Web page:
Barry Aprison

Education & Outreach Director,
- Sr. Lecturer, Biological Sciences Collegiate Division
- Education & Outreach Director, GGSB, CCSB, and Conte Center

Contact Information

Institute for Genomics & Systems Biology
Knapp Center for Biomedical Discovery
900 East 57th Street
Chicago, IL 60637

Phone: (773) 834-2787
Email: .(JavaScript must be enabled to view this email address)

Research

The IGSB Education & Outreach Director is Dr. Barry Aprison who develops and oversees academic training programs through the auspices of the P50 NIH Conte Center for Computational Neuropsychiatric Genomics, the P50 NIH NIDA Center of Excellence, and the Ph.D. program in Genetics, Genomics, & Systems Biology (GGSB). Dr. Aprison’s biomedical research areas of interest are developmental genetics, molecular evolution, genomics, systems biology, and neurogenetics behavior. His education research areas of interest are cognitive science, interactive learning, and scientific teaching. 

EDUCATION & OUTREACH

Dr. Aprison designs and produces a portfolio of education and training programs for high school students, teachers, undergraduates, graduate students, post-doctoral fellows, and faculty.  He has partnerships with scholars at the University of Chicago, Northwestern University, the Field Museum, the Museum of Science & Industry, Chicago-area K-12 schools, the Collegiate Scholars Program, Urban Teacher Education Program, Research in the Biological Sciences, and  Post-Baccalaureate Research Education Program.  As a Senior Lecturer in the Biological Sciences Collegiate Division of the College, Dr. Aprison produces courses and lectures. They include classes for Systems Biology & Disease (MD-Ph.D. students), Systems & Networks in Cancer (grad students), Synthetic Biology & Regulation of Genes (undergrad students), and Topics in Immunology, Cancer, and Systems Biology (MD-Ph.D. students), and a system biology Journal Club and grant writing course (M.D. Ph. D. students..  Dr. Aprison works on campus-wide initiatives as a member of the Graduate Minority Committee.  He assists in the development of underrepresented minority (URM) recruitment and training programs. Dr. Aprison helps manage the applicant recruitment and course development of the Committee on Genetics, Genomics, & Systems Biology's Ph.D. program in coordination with the Chair.  Dr. Aprison leads a program he designed to support Molecular Biosciences graduate students to teach science in high schools and science museum exhibitions. They receive TA credit for 1-quarter's worth of planning, formative development, and teaching.

Prior to his coming to the University of Chicago in 2008, Dr. Aprison was Associate Professor of Education and Director of Science, Technology, Engineering, and Mathematics (STEM) Education Initiatives in the School of Education at Johns Hopkins University.  He joined the Hopkins faculty in 2007.  Dr. Aprison worked with teachers, principals, superintendents, curriculum specialists, engineers, scientists, evaluators, and designers to produce STEM education projects for Maryland schools.  His areas of specialization in education are:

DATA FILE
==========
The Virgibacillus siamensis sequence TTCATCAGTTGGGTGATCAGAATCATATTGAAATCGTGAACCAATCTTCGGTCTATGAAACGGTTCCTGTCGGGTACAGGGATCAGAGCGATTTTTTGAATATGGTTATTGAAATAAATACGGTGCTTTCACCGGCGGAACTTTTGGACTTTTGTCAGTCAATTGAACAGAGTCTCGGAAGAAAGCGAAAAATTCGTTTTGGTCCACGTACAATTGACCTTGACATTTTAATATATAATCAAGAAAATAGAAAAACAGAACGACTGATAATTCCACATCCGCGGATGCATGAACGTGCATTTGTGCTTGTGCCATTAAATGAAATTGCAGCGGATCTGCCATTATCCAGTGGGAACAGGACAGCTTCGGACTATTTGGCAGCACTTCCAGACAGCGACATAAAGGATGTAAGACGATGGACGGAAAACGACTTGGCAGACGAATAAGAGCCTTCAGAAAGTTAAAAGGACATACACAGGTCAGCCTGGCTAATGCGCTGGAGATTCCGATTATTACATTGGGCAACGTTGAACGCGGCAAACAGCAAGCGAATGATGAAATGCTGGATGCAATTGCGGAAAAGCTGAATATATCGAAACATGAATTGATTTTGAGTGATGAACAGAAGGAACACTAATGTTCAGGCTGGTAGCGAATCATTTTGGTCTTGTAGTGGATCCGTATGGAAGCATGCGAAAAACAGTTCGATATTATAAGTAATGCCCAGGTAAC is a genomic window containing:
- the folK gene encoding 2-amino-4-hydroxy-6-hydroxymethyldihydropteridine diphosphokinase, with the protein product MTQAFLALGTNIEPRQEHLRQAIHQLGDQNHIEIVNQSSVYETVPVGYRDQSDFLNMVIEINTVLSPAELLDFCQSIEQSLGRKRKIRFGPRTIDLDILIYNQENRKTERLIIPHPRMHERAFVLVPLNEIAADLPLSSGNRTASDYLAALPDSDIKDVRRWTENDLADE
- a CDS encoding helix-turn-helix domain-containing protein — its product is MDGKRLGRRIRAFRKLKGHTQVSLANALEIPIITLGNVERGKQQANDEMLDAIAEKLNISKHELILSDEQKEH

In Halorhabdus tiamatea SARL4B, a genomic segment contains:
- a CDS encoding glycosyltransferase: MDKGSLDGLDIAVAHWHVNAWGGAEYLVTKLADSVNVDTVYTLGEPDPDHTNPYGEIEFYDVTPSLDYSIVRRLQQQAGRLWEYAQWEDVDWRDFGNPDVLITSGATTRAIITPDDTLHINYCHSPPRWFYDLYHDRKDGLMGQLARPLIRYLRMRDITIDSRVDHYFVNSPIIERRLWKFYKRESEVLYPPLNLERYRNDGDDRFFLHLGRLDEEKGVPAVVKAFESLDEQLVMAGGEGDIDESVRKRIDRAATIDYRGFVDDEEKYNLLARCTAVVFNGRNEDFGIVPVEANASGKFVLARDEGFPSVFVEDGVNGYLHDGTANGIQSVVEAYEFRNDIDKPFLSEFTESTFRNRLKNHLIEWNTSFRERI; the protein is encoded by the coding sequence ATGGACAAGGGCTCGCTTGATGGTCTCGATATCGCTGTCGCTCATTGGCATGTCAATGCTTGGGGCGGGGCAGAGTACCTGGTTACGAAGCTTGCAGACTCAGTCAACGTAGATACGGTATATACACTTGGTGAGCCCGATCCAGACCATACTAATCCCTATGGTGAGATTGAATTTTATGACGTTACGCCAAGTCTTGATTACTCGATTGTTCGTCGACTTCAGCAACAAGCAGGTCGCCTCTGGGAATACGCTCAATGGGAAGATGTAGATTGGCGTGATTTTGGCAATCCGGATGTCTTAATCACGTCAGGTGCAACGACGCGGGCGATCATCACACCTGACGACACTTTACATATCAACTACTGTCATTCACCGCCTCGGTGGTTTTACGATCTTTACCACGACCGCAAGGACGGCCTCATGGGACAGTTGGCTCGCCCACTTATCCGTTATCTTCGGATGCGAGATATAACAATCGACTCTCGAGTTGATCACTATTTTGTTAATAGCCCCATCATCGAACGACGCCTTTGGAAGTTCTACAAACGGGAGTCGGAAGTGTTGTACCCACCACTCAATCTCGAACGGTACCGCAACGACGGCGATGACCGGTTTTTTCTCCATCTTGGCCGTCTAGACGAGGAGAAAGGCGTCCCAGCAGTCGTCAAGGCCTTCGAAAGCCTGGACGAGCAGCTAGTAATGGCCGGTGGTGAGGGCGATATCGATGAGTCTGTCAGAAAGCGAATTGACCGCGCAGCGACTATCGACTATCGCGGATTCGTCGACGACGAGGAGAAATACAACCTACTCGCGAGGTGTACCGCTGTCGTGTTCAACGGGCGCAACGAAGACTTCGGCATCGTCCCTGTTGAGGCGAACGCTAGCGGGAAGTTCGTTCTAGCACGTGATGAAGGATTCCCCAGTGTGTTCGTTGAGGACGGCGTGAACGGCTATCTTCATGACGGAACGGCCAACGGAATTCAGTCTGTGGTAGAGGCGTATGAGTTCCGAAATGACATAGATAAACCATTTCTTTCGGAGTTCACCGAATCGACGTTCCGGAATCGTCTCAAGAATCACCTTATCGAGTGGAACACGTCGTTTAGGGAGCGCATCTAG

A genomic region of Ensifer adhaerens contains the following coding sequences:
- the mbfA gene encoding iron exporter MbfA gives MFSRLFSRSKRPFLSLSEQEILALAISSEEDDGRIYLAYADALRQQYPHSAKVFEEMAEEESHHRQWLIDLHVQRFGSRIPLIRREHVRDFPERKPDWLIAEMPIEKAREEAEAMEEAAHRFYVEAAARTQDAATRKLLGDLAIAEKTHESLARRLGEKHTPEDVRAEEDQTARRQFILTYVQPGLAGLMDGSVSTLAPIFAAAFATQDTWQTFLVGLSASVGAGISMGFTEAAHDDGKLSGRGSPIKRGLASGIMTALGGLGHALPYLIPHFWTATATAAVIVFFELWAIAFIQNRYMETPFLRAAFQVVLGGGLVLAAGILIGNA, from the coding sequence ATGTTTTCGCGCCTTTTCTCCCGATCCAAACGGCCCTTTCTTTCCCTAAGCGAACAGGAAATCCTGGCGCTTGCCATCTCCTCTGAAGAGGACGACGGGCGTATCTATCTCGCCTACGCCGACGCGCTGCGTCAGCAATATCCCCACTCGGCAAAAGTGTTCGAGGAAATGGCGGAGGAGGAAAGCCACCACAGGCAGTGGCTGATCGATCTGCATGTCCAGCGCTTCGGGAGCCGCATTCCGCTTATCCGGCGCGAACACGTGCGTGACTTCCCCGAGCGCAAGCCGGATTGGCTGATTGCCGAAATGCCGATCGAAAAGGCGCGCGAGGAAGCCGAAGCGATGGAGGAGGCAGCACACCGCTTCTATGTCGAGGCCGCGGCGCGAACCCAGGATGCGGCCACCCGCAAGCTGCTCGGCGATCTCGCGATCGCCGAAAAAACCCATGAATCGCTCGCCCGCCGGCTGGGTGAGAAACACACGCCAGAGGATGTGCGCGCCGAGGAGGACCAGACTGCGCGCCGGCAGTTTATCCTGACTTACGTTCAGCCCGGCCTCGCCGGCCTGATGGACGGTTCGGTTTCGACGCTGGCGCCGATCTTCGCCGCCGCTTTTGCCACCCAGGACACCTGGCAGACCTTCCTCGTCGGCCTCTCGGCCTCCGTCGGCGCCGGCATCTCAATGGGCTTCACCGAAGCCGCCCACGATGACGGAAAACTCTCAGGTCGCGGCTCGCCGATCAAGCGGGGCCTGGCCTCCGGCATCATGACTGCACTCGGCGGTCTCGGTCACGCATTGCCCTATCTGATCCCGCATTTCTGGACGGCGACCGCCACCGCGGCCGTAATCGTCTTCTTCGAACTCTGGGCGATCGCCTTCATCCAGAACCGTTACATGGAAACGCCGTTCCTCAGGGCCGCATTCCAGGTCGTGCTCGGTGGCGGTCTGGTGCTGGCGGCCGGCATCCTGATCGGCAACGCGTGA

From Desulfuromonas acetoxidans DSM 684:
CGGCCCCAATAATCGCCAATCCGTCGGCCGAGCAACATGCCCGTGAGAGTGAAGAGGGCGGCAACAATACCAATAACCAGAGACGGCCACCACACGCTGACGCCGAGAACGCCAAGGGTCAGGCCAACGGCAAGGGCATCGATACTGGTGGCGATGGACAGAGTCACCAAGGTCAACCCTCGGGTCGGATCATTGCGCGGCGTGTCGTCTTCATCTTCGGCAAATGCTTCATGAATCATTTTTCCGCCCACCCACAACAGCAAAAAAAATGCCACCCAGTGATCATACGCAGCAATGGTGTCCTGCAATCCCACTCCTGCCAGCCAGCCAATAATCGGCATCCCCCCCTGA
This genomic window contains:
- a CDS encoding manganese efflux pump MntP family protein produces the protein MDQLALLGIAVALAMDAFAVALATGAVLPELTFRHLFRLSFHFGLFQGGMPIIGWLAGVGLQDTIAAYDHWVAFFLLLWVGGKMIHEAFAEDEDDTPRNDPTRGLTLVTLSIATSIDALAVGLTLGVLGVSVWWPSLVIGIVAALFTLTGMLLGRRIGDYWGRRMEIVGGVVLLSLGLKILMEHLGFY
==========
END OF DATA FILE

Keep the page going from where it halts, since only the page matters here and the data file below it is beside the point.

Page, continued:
a) designing, formatively developing, and implementing integrated STEM (iSTEM) K-16 education experiences;
b) producing narrative-based, goal-based learning STEM experiments;
c) generating elegant engineering challenges in classrooms and museum exhibitions;
d) producing phenomena-based interactives in classrooms and science exhibitions; and
e) designing, formatively developing, and producing education outreach program and hands-on exhibitions for science museums and centers.

Prior to joining Johns Hopkins University, Dr. Aprison was Director of Science and Technology at the Chicago Museum of Science and Industry for nineteen years (1988-2007). His leadership resulted in the production of award-winning exhibitions and education programs for millions of visitors, students, teachers and parents. Dr. Aprison led project teams to design, fabricate, and install highly successful interactive exhibitions (i.e., Imaging: The Tools of Science, Advanced Photon Source, AIDS: The War Within, NetWorld: The Internet, Genetics: Decoding Life, & Science Storms; total >27,000-sq. ft.; >$13-million).  He also designed and implemented high school outreach education programs linked to these exhibitions.  Dr Aprison received NSF, NIH, Centers for Disease Control and Prevention, HHMI, and other organization's support through competitive grant awards and funding programs. Three of Dr. Aprison's permanent exhibitions (Imaging: The Tools of Science, AIDS: The War Within, and Science Storms) won national award recognitions from the Curators' Committee of the American Association of Museums.

Dr. Aprison joined the Museum of Science and Industry in 1988 after being an NIH post-doctoral specific in the Indiana University Department of Biology.  As an NIH Postdoctral specific review studied the molecular genetics of sex-specific regulation of gene expression in Drosophila melanogaster.  Dr. Aprison also taught undergraduates genetics and developmental biology.  At Brandeis University he investigated the regulation of yolk protein gene expression and DNA synthesis in fully-defined, serum-free cultures of Xenopus laevis parenchymal liver cells.  Dr. Aprison taught undergraduates biology and received his Ph.D. in biology at Brandeis in 1984.


Research Papers